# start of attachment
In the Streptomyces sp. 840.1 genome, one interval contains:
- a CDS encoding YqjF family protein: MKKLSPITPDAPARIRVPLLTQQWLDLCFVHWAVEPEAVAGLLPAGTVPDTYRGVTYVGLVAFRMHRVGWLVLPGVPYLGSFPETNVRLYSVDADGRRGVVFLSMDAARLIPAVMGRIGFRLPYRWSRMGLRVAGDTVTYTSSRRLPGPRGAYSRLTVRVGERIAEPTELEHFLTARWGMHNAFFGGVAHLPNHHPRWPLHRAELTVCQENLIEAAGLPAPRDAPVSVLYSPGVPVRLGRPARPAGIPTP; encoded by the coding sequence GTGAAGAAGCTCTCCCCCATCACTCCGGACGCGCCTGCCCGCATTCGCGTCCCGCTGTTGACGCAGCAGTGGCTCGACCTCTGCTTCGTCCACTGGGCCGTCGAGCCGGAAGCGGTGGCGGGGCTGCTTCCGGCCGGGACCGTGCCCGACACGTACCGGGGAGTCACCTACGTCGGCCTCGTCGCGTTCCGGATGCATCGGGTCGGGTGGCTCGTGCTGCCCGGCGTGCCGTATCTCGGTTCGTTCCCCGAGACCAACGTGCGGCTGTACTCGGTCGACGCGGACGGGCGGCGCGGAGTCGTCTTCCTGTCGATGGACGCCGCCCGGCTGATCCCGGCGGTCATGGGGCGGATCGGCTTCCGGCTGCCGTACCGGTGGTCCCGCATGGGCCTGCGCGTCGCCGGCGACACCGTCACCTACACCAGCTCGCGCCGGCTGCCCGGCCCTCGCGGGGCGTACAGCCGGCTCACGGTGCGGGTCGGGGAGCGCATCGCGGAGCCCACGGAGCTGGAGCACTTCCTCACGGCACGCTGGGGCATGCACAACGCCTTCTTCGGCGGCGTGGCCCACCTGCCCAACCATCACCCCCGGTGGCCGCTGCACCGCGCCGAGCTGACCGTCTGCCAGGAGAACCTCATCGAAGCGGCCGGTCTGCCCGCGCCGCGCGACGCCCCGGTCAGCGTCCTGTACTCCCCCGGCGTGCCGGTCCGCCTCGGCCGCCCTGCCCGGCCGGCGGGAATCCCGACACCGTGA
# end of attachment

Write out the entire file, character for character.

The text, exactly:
In the Streptomyces sp. 840.1 genome, one interval contains:
- a CDS encoding YqjF family protein: MKKLSPITPDAPARIRVPLLTQQWLDLCFVHWAVEPEAVAGLLPAGTVPDTYRGVTYVGLVAFRMHRVGWLVLPGVPYLGSFPETNVRLYSVDADGRRGVVFLSMDAARLIPAVMGRIGFRLPYRWSRMGLRVAGDTVTYTSSRRLPGPRGAYSRLTVRVGERIAEPTELEHFLTARWGMHNAFFGGVAHLPNHHPRWPLHRAELTVCQENLIEAAGLPAPRDAPVSVLYSPGVPVRLGRPARPAGIPTP; encoded by the coding sequence GTGAAGAAGCTCTCCCCCATCACTCCGGACGCGCCTGCCCGCATTCGCGTCCCGCTGTTGACGCAGCAGTGGCTCGACCTCTGCTTCGTCCACTGGGCCGTCGAGCCGGAAGCGGTGGCGGGGCTGCTTCCGGCCGGGACCGTGCCCGACACGTACCGGGGAGTCACCTACGTCGGCCTCGTCGCGTTCCGGATGCATCGGGTCGGGTGGCTCGTGCTGCCCGGCGTGCCGTATCTCGGTTCGTTCCCCGAGACCAACGTGCGGCTGTACTCGGTCGACGCGGACGGGCGGCGCGGAGTCGTCTTCCTGTCGATGGACGCCGCCCGGCTGATCCCGGCGGTCATGGGGCGGATCGGCTTCCGGCTGCCGTACCGGTGGTCCCGCATGGGCCTGCGCGTCGCCGGCGACACCGTCACCTACACCAGCTCGCGCCGGCTGCCCGGCCCTCGCGGGGCGTACAGCCGGCTCACGGTGCGGGTCGGGGAGCGCATCGCGGAGCCCACGGAGCTGGAGCACTTCCTCACGGCACGCTGGGGCATGCACAACGCCTTCTTCGGCGGCGTGGCCCACCTGCCCAACCATCACCCCCGGTGGCCGCTGCACCGCGCCGAGCTGACCGTCTGCCAGGAGAACCTCATCGAAGCGGCCGGTCTGCCCGCGCCGCGCGACGCCCCGGTCAGCGTCCTGTACTCCCCCGGCGTGCCGGTCCGCCTCGGCCGCCCTGCCCGGCCGGCGGGAATCCCGACACCGTGA